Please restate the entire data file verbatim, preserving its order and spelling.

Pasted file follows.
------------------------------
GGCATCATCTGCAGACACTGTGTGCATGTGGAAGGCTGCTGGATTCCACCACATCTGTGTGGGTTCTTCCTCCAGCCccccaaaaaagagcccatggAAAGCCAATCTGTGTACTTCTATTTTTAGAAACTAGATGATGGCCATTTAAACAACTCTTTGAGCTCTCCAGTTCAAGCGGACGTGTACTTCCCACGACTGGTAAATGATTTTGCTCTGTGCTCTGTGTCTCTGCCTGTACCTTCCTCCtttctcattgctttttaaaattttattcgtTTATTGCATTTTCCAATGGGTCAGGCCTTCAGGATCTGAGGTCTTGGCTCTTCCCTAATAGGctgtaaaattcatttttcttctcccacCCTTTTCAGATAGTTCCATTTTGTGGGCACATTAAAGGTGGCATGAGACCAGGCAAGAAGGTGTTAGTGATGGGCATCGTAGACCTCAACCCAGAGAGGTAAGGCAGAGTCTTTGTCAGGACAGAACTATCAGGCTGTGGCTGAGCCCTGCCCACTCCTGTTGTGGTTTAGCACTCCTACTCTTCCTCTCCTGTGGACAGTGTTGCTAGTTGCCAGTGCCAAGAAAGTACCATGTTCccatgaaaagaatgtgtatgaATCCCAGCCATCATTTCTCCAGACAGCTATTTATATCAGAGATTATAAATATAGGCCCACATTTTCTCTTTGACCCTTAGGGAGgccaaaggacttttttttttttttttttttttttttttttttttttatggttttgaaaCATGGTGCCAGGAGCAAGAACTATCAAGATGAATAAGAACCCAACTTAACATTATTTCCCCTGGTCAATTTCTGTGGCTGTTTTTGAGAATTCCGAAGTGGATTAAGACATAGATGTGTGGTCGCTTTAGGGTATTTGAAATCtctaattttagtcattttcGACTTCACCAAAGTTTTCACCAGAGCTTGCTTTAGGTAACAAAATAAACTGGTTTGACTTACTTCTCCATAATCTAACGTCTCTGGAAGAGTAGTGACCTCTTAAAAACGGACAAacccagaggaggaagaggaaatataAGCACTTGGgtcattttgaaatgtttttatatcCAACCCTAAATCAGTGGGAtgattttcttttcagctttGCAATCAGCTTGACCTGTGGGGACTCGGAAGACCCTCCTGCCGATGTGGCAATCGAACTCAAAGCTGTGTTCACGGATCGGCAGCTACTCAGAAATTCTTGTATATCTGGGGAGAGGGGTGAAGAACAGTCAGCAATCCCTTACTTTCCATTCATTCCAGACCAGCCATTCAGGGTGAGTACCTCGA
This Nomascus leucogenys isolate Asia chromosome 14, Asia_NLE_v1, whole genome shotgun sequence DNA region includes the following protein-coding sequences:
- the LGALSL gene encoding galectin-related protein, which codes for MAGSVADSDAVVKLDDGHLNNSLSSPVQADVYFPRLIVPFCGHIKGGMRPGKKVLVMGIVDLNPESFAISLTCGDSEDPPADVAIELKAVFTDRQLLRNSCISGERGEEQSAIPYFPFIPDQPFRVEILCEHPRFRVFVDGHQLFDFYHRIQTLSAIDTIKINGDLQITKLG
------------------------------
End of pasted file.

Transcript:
GGCATCATCTGCAGACACTGTGTGCATGTGGAAGGCTGCTGGATTCCACCACATCTGTGTGGGTTCTTCCTCCAGCCccccaaaaaagagcccatggAAAGCCAATCTGTGTACTTCTATTTTTAGAAACTAGATGATGGCCATTTAAACAACTCTTTGAGCTCTCCAGTTCAAGCGGACGTGTACTTCCCACGACTGGTAAATGATTTTGCTCTGTGCTCTGTGTCTCTGCCTGTACCTTCCTCCtttctcattgctttttaaaattttattcgtTTATTGCATTTTCCAATGGGTCAGGCCTTCAGGATCTGAGGTCTTGGCTCTTCCCTAATAGGctgtaaaattcatttttcttctcccacCCTTTTCAGATAGTTCCATTTTGTGGGCACATTAAAGGTGGCATGAGACCAGGCAAGAAGGTGTTAGTGATGGGCATCGTAGACCTCAACCCAGAGAGGTAAGGCAGAGTCTTTGTCAGGACAGAACTATCAGGCTGTGGCTGAGCCCTGCCCACTCCTGTTGTGGTTTAGCACTCCTACTCTTCCTCTCCTGTGGACAGTGTTGCTAGTTGCCAGTGCCAAGAAAGTACCATGTTCccatgaaaagaatgtgtatgaATCCCAGCCATCATTTCTCCAGACAGCTATTTATATCAGAGATTATAAATATAGGCCCACATTTTCTCTTTGACCCTTAGGGAGgccaaaggacttttttttttttttttttttttttttttttttttttatggttttgaaaCATGGTGCCAGGAGCAAGAACTATCAAGATGAATAAGAACCCAACTTAACATTATTTCCCCTGGTCAATTTCTGTGGCTGTTTTTGAGAATTCCGAAGTGGATTAAGACATAGATGTGTGGTCGCTTTAGGGTATTTGAAATCtctaattttagtcattttcGACTTCACCAAAGTTTTCACCAGAGCTTGCTTTAGGTAACAAAATAAACTGGTTTGACTTACTTCTCCATAATCTAACGTCTCTGGAAGAGTAGTGACCTCTTAAAAACGGACAAacccagaggaggaagaggaaatataAGCACTTGGgtcattttgaaatgtttttatatcCAACCCTAAATCAGTGGGAtgattttcttttcagctttGCAATCAGCTTGACCTGTGGGGACTCGGAAGACCCTCCTGCCGATGTGGCAATCGAACTCAAAGCTGTGTTCACGGATCGGCAGCTACTCAGAAATTCTTGTATATCTGGGGAGAGGGGTGAAGAACAGTCAGCAATCCCTTACTTTCCATTCATTCCAGACCAGCCATTCAGGGTGAGTACCTCGA
This Nomascus leucogenys isolate Asia chromosome 14, Asia_NLE_v1, whole genome shotgun sequence DNA region includes the following protein-coding sequences:
- the LGALSL gene encoding galectin-related protein, which codes for MAGSVADSDAVVKLDDGHLNNSLSSPVQADVYFPRLIVPFCGHIKGGMRPGKKVLVMGIVDLNPESFAISLTCGDSEDPPADVAIELKAVFTDRQLLRNSCISGERGEEQSAIPYFPFIPDQPFRVEILCEHPRFRVFVDGHQLFDFYHRIQTLSAIDTIKINGDLQITKLG